Some women listen to their Gentlebirth tracks while they’re in labour and find it really helpful.  I didn’t do this because I needed all of my concentration to focus on getting from one breathe to the next but it was Gentlebirth that gave me the tools to know and focus on this. If you have read my birth story, then you know that I firmly believe that the programme was fundamental in the positive experience that I had.

Just as importantly though, it really had such a positive effect on me during my pregnancy and in the weeks after the birth.  It really helped me to get good quality sleep. It helped me turn Baby S when he was in a breech position. My first listen to the Gentle Induction track conincided with the day I went into labour.

I was hugely sceptical of the affirmations initially.  They sounded pukily happy clappy to me but they were a great track to march along to when I was out walking and once I got into the swing of it, I found them hugely powerful. Even now, when I hear people talk about women having MASSIVE bumps and probably having a HUGE baby, straight away my brain – followed swiftly by my mouth – automatically says “your baby is the perfect size for your body”. It just comes out. I must say it a lot actually because a friend recently said to me that she has repeated it to other people after hearing me say it and realising that it’s true. I’m such a convert to affirmations that I use them daily to remind myself what an awesome lady I am 😉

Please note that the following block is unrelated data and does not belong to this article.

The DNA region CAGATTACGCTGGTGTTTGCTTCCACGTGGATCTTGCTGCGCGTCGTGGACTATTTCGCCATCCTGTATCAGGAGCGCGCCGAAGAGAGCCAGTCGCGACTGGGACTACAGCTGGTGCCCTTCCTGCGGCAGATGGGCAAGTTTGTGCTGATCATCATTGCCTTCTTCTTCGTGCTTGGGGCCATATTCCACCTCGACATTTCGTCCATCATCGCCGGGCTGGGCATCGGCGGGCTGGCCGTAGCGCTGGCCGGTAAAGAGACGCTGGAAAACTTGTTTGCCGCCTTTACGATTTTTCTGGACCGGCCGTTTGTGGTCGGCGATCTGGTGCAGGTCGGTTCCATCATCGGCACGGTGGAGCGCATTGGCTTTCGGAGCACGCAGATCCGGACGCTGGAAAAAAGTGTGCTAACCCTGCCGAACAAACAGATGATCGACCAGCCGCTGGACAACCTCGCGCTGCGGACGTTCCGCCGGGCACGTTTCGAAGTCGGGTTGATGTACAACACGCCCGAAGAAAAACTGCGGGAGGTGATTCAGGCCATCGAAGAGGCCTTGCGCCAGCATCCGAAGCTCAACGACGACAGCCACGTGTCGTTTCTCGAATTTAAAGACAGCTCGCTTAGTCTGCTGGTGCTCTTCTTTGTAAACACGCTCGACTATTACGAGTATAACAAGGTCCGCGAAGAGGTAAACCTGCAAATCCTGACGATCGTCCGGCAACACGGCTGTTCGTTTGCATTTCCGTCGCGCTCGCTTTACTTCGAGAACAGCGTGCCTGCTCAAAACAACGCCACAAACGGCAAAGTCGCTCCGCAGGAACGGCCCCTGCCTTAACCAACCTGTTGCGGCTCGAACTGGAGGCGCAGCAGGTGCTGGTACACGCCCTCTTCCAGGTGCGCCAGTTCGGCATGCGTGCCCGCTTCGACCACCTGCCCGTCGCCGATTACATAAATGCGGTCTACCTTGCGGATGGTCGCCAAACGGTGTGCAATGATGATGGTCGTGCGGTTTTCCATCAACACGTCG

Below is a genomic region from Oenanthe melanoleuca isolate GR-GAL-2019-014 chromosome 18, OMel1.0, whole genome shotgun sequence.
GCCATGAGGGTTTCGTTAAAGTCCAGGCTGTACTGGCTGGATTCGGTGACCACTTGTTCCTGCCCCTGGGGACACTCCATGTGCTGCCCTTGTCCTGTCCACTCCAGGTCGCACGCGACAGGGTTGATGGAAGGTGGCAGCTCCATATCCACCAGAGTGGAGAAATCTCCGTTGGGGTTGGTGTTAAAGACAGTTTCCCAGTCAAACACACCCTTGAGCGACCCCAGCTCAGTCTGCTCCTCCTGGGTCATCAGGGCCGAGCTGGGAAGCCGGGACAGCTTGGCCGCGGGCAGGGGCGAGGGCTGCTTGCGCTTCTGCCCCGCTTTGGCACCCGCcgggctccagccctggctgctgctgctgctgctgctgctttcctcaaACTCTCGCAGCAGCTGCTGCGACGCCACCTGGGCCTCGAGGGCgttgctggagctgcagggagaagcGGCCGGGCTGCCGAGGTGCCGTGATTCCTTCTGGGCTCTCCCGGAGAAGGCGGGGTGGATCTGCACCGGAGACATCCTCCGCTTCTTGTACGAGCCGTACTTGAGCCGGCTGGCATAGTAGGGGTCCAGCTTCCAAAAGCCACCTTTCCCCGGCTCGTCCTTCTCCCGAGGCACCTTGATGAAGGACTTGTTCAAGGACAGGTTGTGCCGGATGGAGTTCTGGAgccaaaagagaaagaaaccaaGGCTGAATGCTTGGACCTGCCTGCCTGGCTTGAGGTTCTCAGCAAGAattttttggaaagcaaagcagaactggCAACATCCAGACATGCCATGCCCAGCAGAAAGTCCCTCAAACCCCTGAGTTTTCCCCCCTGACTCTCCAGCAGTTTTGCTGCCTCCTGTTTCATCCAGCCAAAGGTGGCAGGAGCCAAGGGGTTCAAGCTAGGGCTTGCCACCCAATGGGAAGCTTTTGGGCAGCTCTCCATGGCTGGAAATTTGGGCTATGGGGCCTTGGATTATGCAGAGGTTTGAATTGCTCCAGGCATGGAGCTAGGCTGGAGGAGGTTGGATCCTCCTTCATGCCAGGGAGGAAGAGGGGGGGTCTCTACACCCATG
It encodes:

I was on a high for weeks after Baby S was born.  Even though my body was exhausted, my head would be racing and I would listen to a track called New Mother Meditation to help quieten my mind and relax enough to nod off.  Honestly, if I didn’t have this to help me sleep I would have been walking around wide-eyed and delirious like a loon.

It was so lovely to have access to a tool that takes something that is culturally shrouded in so much fear and negativity and turn it into something positive and life affirming.  Which it is, of course! I looked forward to giving birth and I believed my body could do it. These days I find that I believe I can do other things too so I just go and do them. Hurray!